Ryanair shares still expensive despite rapid descent
By Olaf Storbeck
The author is a Reuters Breakingviews columnist. The opinions expressed are his own.
Ryanair is well known for the cheapness of its flights. But its shares are expensive and that remains true even after a 12 percent dive on Nov. 4.
The blow came as Europe’s largest no-frills airline served up its second profit warning in two months. Ryanair now expects net profit for the current year to fall by about 10 percent.
Ryanair has discovered the limitations of its long-standing strategy to offer ultra-cheap flights to airports in secondary or even tertiary locations. It blames Europe’s economic woes, the good weather in northern Europe and currency movements. But it is clear that rivals like easyJet and Germanwings, which are serving first-tier airports at marginally higher prices, are providing stiffer competition. Ryanair’s heavy-handed approach to customer service, which passengers have long tolerated as the price of a bargain, appears to be more off-putting. Moreover, unlike easyJet – its close rival that recently raised profit hopes – Ryanair is struggling to find appeal among business travelers.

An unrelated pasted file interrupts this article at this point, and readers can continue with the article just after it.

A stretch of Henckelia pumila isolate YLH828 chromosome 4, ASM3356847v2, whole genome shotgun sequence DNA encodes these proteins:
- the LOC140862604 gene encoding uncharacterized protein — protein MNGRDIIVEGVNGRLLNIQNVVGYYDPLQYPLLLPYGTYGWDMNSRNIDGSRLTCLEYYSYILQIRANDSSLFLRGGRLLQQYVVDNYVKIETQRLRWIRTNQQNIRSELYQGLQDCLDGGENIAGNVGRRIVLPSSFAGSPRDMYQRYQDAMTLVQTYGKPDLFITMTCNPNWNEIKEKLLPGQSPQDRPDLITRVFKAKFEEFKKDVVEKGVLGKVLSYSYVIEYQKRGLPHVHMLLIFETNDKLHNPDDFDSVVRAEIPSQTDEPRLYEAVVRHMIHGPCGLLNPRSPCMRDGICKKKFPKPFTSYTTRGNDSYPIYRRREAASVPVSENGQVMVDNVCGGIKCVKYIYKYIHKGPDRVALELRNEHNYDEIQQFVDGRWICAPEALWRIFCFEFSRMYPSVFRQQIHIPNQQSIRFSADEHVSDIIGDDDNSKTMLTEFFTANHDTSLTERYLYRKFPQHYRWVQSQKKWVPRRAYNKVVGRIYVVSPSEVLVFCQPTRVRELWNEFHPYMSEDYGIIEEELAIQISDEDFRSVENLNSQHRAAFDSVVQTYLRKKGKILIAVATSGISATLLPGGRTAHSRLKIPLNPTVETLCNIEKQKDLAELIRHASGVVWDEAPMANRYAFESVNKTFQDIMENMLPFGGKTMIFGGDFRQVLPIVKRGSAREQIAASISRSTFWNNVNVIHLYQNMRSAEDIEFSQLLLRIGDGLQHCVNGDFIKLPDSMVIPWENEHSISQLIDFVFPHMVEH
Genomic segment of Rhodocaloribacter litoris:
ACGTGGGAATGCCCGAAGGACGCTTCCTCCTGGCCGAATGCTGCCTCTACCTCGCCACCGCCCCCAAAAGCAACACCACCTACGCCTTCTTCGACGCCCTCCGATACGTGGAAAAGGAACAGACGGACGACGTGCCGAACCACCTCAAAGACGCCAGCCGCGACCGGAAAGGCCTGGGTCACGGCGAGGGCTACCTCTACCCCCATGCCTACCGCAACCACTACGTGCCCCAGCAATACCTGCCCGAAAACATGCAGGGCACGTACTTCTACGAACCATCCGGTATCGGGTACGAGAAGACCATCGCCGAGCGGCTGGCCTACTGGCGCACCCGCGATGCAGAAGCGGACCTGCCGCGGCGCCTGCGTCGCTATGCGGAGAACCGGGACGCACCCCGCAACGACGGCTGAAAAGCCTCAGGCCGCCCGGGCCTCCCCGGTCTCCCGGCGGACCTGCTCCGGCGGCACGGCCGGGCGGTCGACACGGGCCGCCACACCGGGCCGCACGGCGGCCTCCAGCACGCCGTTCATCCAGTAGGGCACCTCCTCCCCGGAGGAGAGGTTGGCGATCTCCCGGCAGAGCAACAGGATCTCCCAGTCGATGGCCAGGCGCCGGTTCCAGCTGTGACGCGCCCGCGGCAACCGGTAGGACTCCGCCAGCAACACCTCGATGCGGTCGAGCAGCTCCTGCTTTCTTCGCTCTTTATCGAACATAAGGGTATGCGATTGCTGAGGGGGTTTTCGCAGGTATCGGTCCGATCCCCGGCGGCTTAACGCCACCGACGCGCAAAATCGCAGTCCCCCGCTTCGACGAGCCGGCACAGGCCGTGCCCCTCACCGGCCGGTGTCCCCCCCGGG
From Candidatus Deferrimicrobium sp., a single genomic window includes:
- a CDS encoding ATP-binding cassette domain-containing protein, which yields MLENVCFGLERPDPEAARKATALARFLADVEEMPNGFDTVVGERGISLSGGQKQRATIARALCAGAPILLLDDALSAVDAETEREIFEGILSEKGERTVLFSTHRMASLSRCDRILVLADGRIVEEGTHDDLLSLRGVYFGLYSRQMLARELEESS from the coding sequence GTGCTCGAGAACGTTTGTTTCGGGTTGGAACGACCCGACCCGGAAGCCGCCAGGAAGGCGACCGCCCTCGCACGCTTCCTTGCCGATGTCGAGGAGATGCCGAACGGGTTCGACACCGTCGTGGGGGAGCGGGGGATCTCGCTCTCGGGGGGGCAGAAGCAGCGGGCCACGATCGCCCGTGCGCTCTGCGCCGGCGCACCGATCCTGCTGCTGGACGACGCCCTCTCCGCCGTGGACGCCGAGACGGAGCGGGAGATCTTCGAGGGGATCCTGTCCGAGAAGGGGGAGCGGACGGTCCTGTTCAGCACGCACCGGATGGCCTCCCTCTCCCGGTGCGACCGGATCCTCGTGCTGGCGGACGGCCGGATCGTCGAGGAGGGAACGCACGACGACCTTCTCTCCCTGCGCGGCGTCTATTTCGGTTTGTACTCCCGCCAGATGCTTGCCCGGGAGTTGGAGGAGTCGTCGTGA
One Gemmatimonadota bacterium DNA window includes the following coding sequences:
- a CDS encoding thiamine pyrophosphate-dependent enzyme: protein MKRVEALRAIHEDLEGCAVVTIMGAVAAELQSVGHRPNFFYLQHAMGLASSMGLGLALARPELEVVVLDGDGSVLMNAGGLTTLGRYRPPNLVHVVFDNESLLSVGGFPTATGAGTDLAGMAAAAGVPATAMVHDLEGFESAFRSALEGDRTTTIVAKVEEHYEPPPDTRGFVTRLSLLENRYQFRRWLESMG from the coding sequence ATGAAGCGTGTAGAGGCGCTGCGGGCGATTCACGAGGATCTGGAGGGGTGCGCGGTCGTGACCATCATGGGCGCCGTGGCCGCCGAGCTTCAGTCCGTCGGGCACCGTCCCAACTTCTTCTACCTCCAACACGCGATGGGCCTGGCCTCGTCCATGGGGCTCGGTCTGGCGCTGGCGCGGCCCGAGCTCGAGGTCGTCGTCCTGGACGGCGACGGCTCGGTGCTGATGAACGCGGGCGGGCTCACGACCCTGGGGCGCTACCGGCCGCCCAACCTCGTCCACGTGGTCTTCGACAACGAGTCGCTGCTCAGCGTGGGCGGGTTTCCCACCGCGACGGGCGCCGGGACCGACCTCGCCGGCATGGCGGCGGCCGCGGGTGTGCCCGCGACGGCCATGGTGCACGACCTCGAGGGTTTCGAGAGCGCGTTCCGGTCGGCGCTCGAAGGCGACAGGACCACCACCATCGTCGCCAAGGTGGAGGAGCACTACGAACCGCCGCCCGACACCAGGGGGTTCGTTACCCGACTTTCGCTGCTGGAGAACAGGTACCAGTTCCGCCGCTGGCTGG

In the context of its emerging difficulties, it is hard to see why Ryanair shares deserve to trade on a premium rating. It foresees stagnating traffic growth in the next 12 months and says it will rely on “aggressive seat sales to stimulate traffic.” It might achieve some earnings growth in the financial year starting in March 2014, but previous hopes that it would grow 20 percent look like a pipe dream.
Realistically, the best shareholders can hope for is that Ryanair will report earnings next year that are the same as in 2012. Even including pending share buybacks, this implies an above-industry average price-to-earnings multiple of 12.
It would be wrong to write off Ryanair. Its strong balance sheet and outstanding earnings track record suggest that it may bounce back. But confidence is leeching fast. Before buying, bargain hunters will need more reassurance that Ryanair is adapting to changing consumer tastes, or that its ultra-cheap strategy can find renewed popularity.
Since early July, Europe’s biggest low-cost airline has lost 28 percent of its market value. Stability may return most quickly if the company prunes its growth ambitions and focuses more on sustainable profit.